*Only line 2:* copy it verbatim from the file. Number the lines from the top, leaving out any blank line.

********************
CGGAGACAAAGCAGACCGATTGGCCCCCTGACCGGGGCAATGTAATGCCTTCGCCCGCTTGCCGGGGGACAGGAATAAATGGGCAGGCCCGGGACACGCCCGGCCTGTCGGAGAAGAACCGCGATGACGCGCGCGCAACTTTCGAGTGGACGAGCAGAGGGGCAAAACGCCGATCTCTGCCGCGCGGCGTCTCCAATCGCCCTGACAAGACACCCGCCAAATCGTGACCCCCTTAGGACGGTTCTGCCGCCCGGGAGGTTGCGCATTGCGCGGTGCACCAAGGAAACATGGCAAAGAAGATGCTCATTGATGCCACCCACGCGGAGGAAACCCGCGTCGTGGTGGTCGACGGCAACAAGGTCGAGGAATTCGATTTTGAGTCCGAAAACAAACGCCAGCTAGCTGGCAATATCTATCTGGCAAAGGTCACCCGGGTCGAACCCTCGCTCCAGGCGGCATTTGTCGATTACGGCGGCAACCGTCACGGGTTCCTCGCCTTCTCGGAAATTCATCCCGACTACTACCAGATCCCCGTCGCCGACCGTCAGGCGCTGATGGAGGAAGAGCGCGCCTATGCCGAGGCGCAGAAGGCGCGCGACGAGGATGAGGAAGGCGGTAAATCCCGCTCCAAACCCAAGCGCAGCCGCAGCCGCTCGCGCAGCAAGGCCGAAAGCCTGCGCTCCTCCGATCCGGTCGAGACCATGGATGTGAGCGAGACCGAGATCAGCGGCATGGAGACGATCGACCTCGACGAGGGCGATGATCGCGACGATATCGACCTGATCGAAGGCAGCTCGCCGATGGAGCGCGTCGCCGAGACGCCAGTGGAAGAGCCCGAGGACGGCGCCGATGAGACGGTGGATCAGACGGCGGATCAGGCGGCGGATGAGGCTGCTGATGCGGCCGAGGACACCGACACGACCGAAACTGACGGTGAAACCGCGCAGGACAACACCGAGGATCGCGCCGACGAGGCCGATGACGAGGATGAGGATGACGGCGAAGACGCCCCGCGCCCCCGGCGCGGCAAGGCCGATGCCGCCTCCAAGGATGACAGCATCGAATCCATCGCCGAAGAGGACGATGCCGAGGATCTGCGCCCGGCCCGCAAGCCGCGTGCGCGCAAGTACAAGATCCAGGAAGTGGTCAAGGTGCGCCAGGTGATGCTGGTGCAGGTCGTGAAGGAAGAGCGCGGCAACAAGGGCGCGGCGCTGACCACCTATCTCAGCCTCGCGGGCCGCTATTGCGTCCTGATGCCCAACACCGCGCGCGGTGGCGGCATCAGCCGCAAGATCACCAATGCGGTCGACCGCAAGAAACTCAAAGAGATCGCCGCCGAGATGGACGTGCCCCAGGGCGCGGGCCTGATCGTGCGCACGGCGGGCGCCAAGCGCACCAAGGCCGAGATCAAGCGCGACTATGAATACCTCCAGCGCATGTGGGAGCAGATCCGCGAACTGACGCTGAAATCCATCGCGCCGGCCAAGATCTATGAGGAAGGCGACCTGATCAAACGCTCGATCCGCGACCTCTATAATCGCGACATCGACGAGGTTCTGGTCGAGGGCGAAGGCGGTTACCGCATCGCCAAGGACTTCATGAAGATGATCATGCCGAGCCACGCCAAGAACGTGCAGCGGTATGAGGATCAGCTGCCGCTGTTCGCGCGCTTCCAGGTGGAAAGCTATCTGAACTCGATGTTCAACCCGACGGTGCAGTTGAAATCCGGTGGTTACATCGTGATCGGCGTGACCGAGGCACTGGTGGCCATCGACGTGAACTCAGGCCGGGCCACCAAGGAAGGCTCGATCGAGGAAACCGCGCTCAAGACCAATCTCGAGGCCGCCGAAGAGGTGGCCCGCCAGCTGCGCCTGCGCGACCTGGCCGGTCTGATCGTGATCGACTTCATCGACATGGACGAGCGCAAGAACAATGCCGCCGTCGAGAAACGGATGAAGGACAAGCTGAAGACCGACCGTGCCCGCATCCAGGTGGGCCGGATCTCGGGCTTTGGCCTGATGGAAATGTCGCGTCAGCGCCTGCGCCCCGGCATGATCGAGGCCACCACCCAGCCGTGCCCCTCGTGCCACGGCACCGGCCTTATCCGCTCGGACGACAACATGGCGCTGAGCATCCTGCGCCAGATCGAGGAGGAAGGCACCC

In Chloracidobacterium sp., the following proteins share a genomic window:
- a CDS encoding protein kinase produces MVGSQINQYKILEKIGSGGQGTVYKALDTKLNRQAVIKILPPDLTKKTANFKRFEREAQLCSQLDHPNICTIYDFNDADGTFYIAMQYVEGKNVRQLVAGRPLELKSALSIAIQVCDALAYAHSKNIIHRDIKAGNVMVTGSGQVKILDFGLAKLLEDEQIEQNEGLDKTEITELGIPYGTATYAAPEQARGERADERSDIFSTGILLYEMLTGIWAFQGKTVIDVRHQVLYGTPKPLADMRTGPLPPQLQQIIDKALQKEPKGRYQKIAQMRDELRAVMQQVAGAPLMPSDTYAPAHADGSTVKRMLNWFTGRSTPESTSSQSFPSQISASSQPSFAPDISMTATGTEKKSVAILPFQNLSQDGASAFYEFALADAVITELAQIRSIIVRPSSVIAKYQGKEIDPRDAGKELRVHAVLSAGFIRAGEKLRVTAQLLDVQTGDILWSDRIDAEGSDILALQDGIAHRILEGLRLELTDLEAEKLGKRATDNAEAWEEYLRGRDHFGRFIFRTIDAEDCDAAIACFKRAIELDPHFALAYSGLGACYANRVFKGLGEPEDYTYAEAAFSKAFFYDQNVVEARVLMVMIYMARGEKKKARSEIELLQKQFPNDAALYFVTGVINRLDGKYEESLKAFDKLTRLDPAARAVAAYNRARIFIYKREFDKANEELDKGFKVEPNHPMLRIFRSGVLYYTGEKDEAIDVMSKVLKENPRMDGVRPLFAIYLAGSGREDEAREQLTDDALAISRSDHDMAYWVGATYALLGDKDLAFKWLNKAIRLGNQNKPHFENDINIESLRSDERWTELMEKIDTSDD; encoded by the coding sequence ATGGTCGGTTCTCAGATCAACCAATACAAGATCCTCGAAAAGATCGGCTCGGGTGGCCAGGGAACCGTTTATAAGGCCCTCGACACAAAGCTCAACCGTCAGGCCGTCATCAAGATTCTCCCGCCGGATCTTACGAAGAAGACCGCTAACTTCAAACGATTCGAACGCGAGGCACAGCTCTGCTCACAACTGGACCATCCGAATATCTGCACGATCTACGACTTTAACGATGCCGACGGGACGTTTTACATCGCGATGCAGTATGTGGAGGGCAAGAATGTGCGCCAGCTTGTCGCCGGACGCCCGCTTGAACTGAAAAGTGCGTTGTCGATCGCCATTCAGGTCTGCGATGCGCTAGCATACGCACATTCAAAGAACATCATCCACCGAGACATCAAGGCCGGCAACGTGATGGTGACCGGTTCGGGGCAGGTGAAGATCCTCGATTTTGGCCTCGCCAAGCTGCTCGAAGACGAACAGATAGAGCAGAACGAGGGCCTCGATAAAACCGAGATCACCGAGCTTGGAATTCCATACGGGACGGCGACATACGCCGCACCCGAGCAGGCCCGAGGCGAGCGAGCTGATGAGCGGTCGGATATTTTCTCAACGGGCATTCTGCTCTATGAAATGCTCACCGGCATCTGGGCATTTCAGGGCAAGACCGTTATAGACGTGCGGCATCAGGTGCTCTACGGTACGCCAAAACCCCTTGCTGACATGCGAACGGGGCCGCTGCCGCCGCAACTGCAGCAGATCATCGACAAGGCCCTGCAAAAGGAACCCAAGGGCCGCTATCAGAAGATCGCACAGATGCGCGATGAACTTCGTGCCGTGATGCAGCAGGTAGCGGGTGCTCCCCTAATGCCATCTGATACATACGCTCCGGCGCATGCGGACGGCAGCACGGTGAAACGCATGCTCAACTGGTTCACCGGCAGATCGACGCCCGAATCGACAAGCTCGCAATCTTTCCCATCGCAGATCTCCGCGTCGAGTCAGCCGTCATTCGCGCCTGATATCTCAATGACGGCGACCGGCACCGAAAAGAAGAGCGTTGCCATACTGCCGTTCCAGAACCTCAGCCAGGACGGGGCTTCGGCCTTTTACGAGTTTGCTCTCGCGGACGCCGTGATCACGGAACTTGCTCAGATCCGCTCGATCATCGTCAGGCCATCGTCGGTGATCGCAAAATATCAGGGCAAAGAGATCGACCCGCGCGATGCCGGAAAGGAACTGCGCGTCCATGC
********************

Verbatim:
In Chloracidobacterium sp., the following proteins share a genomic window: